For my son, every transition created anxiety. The transition from sleeping to waking. From waking to getting out of bed. Coming out of his room. Choosing breakfast. Having breakfast. Brushing his teeth. Getting dressed. Leaving the house. Getting in the car. That got us to 7:30 am. His anxiety was escalating, as was his behaviour. Every transition was accompanied by defiance and tantrums. He lacked the ability to self-calm, so I needed to learn how to share my calmness and my peace with him. Ultimately, enlarging my capacity to draw on and extend life through the Holy Spirit as I learnt to share the peace of God with him. We saw significant changes in our son’s behaviour within 2 weeks.
But it started with me.
Through the journey, I realised I had never been required to love anyone who didn’t love me back. I faced the hard truth that I didn’t really know how to love. Or how hard it could be. I didn’t begin to understand God’s unconditional love for me or His world. As I grew in capacity to love my son in these new ways, and literally share myself with him, the more he healed. The more he learned to connect. He learned to trust. He learned empathy. To the point, that during his rugby games if any of his friends get hurt he stops playing and goes to see if they are all right (not so great for the team that is now 2 players down). He recently traded some of his favourite soccer cards to get players his sister likes. Other than a few minor lingering triggers, he is now a happy, friendly, active, compassionate 8 year old.
“How is it possible to love someone when they are mean, evil, corrupt, horrific, and do not deserve love? I am happy to report that it is a mystery. Not mystery in the sense of it being unknown and we have to accept it as dogma, doctrine or faith. It is much deeper than this. Richard Rohr puts it this way. “Mystery is not something that is not understandable. Mystery is that which is endlessly understandable.””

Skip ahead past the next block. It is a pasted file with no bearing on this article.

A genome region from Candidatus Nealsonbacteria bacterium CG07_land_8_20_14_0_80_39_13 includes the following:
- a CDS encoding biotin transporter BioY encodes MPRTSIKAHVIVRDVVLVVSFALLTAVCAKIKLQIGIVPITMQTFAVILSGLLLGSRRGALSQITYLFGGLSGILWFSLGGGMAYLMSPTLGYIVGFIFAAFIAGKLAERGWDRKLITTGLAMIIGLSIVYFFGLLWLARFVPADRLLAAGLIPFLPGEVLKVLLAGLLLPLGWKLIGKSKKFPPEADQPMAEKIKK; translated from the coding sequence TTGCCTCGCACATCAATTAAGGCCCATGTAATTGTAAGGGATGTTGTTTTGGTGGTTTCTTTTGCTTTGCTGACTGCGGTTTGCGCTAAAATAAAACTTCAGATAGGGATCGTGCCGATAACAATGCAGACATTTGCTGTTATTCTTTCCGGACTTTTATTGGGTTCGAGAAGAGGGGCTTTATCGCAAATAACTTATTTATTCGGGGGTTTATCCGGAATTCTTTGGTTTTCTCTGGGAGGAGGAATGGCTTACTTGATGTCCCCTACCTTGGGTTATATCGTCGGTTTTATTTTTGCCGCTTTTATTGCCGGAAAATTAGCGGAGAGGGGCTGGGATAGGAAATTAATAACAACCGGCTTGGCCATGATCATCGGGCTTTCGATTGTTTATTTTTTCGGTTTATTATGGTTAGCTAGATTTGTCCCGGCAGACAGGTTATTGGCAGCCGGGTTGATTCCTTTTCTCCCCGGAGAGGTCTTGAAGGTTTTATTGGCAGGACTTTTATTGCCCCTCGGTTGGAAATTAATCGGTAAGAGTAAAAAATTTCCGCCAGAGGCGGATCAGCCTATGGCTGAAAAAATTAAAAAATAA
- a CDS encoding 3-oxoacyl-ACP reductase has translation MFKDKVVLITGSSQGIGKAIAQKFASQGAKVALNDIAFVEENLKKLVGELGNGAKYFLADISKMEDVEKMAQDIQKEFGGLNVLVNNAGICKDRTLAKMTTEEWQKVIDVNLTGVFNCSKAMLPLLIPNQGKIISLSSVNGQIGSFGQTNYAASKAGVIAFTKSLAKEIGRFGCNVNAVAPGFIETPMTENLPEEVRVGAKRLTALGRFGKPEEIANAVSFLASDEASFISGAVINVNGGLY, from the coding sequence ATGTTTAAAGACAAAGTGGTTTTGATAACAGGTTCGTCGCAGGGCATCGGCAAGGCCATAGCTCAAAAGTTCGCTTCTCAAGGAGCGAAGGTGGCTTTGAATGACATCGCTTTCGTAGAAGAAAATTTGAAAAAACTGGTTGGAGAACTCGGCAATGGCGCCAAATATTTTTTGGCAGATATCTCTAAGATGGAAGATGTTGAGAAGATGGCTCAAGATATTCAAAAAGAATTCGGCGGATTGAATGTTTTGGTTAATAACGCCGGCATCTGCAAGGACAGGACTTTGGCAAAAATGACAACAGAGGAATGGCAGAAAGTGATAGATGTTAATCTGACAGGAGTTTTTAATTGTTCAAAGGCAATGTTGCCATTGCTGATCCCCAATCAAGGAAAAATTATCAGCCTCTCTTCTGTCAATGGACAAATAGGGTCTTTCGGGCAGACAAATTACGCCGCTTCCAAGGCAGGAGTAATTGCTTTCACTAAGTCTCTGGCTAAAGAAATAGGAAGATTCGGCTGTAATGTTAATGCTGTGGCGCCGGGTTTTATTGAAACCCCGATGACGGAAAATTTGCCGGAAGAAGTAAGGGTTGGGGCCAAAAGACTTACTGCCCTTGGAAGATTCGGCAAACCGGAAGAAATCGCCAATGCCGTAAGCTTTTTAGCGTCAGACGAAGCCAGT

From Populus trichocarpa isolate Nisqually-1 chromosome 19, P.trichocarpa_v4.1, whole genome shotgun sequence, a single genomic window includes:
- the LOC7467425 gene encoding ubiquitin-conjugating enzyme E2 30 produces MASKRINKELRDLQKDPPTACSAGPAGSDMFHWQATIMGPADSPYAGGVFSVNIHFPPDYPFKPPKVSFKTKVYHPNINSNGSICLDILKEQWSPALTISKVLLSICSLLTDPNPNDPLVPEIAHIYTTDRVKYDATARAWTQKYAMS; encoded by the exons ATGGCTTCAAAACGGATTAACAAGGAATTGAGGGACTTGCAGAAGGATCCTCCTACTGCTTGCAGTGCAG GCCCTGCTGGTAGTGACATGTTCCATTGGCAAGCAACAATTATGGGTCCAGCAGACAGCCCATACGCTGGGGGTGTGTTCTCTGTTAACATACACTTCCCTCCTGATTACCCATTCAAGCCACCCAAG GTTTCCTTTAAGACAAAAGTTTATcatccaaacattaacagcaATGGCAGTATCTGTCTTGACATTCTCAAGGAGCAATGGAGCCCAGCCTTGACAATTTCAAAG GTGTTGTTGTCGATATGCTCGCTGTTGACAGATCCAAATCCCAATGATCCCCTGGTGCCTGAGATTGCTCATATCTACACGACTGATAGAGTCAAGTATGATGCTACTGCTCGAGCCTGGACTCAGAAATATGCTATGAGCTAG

“Unconditional love is something like this, it is “what is needed” for us to remember who we are.”
– David Durovy, Post Institute
I remember years ago, a friend saying that if two families in every church adopted a child, there would be no more children in orphanages. I know it’s more complicated than that, but it should be challenging. I whole-heartedly believe that every child should be in a family. It’s clearly God’s heart that people belong and are loved and valued well. I also whole-heartedly believe that our church communities need to train and equip us to love as God loves us (as opposed to how our culture teaches us), to forgive and reconcile as God does, and to be willing to sacrifice and grow in our journey with God. We need to learn how to find God in the difficult and embrace the difficult as opportunities to grow and deepen our experience of and capacity for God. Our Christian communities and families need to become sacred spaces where the quality of our love brings healing and wholeness to others, and a place where our capacity to love confounds the world.
Mary Hopkins-Best (2012). Toddler Adoption: The Weaver’s Craft
Bryan Post (2010). From Fear to Love
Karyn Purvis and David Cross (2007). The Connected Child: Bring Hope and Healing to Your Adoptive Family
Dan Siegel (2004). Parenting from the Inside Out: How a Deeper Self-Understanding can Help you Raise Children who Thrive
Karyn Purvis (2008). Better Understanding Our Children